Love is the Reason, with grammatical advice, from A Tree Grows in Brooklyn

I once saw a British TV spot for Hamlet Cigars which featured an oddball posing in a photo booth, but so endearingly. For years on, when asked to smile, I affected his toothy grimace, thinking my rendition channeled but transcended his comically unbecoming turn. I channeled nothing of it, each time, I can confirm.   Now I've traced my abuse of adverbs, not to this song, but to the spirit in which Broadway lyricist Dorothy Fields used THREE to frame the verses of Love is the Reason from the musical version of A Tree Grows in Brooklyn. In this song showstopping comic Shirley Booth advises her younger sister on love, ornamenting her insight with the authority-robbing qualifiers, meant to be irrelevant. Aspire as I might to stop, HANDILY I am my parody. Love is the Reason Each line is echoed by the chorus (Parentheses indicate where reply varies) Spoken: Suppose your mother never stood in a dark vestibule with your father, they might never have had to get married. Why do you suppose they did it? It was love.   Love is the reason you was born,   Love was the gleam in Papa's eye.   People suddenly meet, People suddenly fit,   People suddenly hit, And brother, that's it! PERSONALLY Love is a kick right in the pants, Love is the aspirin you buy. If you're flappin' your fins, If you're climbin' a wall, There must be a reason for it all. (What is the reason for it?) Love is the reason for it all!   Love is a night you can't recall,   Love is that extra drink you drank.   Love's a shot in the arm, Love's a poke in the ribs,   Buyin' bottles and bibs, And fillin' up cribs. OBVIOUSLY Love is an old established trap, Ten million suckers walk the plank. If you land on your tail, Ev'ry time that you fall, There must be a reason for it all. (Who needs a reason for it?) Love is the reason for it all!   Love is a toothache in your heart,   Love is a gentlemanly pinch.   Love is stubbin' your toe, Mashed potatoes with lumps,   Wearin' very tight pumps, Or catchin' the mumps. GENERALLY Love is a blow below the belt, Love is a holdin' in a clinch. If you shut your big mouth When his relatives call, There must be a reason for it all. (Who needs a reason for it?) Always the teasin' in the hall; (Hallways are lovely for a call;) Call it the season, I say, love is the reason for it all.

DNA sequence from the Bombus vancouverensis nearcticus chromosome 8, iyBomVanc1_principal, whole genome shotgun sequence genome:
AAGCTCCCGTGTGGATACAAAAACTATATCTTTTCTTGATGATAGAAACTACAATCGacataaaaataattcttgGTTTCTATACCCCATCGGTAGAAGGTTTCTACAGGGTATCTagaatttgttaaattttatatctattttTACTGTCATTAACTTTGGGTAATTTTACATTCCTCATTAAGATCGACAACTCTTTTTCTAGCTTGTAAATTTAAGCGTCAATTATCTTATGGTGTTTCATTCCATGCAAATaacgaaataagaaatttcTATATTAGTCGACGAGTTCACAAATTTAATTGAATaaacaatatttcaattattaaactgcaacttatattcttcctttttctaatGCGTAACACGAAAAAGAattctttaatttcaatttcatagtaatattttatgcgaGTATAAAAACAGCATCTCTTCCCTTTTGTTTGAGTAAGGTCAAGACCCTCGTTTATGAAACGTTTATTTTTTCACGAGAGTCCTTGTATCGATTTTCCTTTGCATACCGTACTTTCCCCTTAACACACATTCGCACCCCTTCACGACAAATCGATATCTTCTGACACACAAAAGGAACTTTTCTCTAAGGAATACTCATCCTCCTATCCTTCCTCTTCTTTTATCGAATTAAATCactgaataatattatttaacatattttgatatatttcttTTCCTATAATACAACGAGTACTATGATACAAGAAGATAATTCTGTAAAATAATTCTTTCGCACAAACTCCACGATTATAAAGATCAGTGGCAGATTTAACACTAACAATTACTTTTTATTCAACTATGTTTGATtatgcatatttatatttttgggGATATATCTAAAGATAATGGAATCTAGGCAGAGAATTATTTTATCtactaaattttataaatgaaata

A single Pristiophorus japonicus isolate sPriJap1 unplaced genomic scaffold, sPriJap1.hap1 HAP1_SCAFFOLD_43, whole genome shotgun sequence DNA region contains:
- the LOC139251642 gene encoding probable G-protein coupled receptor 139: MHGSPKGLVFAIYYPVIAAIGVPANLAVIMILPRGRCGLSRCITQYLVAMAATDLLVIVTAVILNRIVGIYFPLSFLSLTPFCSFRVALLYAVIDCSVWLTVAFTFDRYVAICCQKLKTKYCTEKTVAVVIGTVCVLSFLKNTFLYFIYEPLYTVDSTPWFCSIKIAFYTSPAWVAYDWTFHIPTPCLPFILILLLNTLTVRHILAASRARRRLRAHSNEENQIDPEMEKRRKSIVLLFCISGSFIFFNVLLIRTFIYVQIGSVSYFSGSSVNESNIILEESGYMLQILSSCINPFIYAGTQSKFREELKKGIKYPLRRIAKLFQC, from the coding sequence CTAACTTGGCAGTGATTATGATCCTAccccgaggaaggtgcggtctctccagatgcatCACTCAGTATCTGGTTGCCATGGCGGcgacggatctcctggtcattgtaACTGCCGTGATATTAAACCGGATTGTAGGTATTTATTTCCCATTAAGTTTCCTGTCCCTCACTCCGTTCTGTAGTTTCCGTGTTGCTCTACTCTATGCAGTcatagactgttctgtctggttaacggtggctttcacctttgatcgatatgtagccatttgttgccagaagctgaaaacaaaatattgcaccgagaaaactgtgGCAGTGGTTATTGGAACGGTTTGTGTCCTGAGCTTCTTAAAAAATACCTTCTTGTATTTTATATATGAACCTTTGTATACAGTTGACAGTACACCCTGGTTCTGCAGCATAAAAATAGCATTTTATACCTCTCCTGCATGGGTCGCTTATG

Li’l Abner on the debt ceiling panic

When the satiric cartoon Li'l Abner was made a musical on Broadway, robber baron General Bullmoose sang Bring back the good old days, lamenting the regulation of capitalism, pondering: "How can you break the market?             How? The SEC will not allow             ...one little panic." Today with graft unregulated and un-policed, the American public is made to panic for every swindle, to extort from them bank bailouts, tax breaks for the rich, and now cuts to "entitlements" such as poverty class pensions and medical care. The Li'l Abner strip may not have had the legacy of Pogo, or longevity of Gasoline Alley, but it was the Doonesbury of the 30s and up to the 70s. In the introduction to From Dogpatch to Slobbovia, a little compendium of Abner scenarios, cartoonist Al Capp said this about his artistic intentions: "to create suspicion of, and disrespect for, the perfection of all established institutions. That's what I think education is. Anybody who gets out of college having had his confidence in the perfection of existing institutions affirmed has not been educated. Just suffocated." Avid fans included Queen Elizabeth, Charlie Chaplin and John Steinbeck who wrote: Capp is probably the greatest contemporary writer and my suggestion is that if the Nobel Prize committee is at all alert, they should seriously consider him." As a side note, the Broadway cast of Li'l Abner included the character Stupefyin' Jones, played by Julie Newmar aka Catwoman, and Appassionata Von Climax, played by Tina Louise, Ginger of Gilligan's Island --if you always wondered how the character Ginger could not have failed to be a real "movie star." Tina Louise began her career on Broadway in the 50s and was age thirty-something when the TV series aired. Imagine green-lighting an actress of that age today to play a sex symbol, yet Louise became as yet TV's most enduring sex symbol.